It’s an age-old question: Cats or dogs? Which should I choose? It’s not like deciding on a pair of shoes or an appetizer. This is a decision that will affect you and yours for years to come.
You can only like one, right? Kind of like Elvis Presley or the Beatles. You at least need to have a preference. Some might think that. And, maybe that’s the case. But, perhaps it’s not…
Let’s walk through if you’re a cat person or a lover of the dog step-by-step. By the end, you'll figure out if a canine or a feline is in your future.
Choosing the Pet You Want? There are Lots of Factors
You don't have a pet at home and you're thinking about getting one. Dogs and cats have their pros and cons; assets and liabilities.
So, it’s all about your expectations of your new pet. Like with most things, your preferences will pretty much make the decision about which one is right for you.
Before choosing, consider the initial and recurring costs, home environment, size, temperament, and physical characteristics. Think about training, exercising, and grooming needs.
Time Isn’t Always on Your Side
When choosing between a cat or a dog, you should think about how much time you can dedicate to them. Dogs require more attention than cats and don’t like to be left home alone. Are you able to provide the amount of love and car your pet will need?
Also, how many years are you willing to commit yourself to caring for a pet? Life expectancy will vary from cat to dog as well as breed to breed. Different species and breeds of animals have differing needs for companionship and attention, as well as differing life expectancies. For example, some larger birds have been known to live more than 100 years!
Do your research to make sure you have a realistic understanding of the commitment you’re making when you get a particular type of pet.
The advantage of a cat over a dog is that it adapts more easily to your schedule. If you don't have enough time on a given day, i.e. you have to be out of the house for almost the whole time, a cat can handle it. In the case of a dog, you will need to find a person who will go out with him or her for a walk.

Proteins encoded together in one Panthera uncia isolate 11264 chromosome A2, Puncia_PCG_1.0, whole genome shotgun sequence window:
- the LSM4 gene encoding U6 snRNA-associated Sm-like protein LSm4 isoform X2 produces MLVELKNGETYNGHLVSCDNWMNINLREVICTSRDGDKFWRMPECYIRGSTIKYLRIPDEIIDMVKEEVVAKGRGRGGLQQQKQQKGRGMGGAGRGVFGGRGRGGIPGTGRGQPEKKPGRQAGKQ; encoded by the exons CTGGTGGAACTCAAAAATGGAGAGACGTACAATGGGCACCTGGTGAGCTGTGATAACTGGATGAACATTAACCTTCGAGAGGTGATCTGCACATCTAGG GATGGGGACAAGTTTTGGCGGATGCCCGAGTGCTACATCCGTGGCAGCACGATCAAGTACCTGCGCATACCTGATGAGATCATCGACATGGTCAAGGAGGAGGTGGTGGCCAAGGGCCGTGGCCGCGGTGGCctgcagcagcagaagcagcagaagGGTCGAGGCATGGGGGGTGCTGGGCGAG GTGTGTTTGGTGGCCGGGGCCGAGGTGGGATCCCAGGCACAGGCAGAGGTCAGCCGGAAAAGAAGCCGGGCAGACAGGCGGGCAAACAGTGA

If you’re home most of the time and want a pet that will hang out with you, then a dog may be your best choice. There’s a reason why we call dogs a man’s best friend. Dogs are pack animals and are accustomed to being in a group. They’re sociable, friendly, and typically like to spend time with their owners.
The Cost of Living with a Cat or Dog
How much can you afford to spend on your new pet?
We're just going to put it in black and white. Dogs are generally more expensive than cats. For example, dogs have a tendency to destroy their toys, they have to be made from much tougher (and much more expensive) materials -- or replaced often.
Once you own your pet, there are plenty of expenses you will have to incur, from supplies to caretakers. Cat toys are relatively cheap to buy and even cheaper (and easier) to DIY.
Will Your Home or Living Space Fit a Cat or Dog Better?
When choosing a pet, it’s important to find an individual cat or dog that fits well with your personality and living situation. You may be able to find a more social cat that does well in a small apartment or a more independent dog that loves your large house.
Do you live in an apartment or condominium with breed or size restrictions? A home with a big yard? A patio-style home with a small yard or limited space? Do you have children under the age of 10?
Can you tolerate barking and meowing, or do you prefer a quieter pet?
Dogs will bark. Some more than others. Many breeds of dogs, such as Siberian Huskies, Spaniels, Beagles, and Basset Hounds, tend to be much more vocal by nature due to their innate hunting instincts.
Cats may not bark, but some of them are definitely talkers! Siamese Persian, Japanese Bobtail, and the Sphynx are just some of the breeds of cats known to be very vocal compared to others. It’s important to choose your pet according to your tolerance level for barks and meows.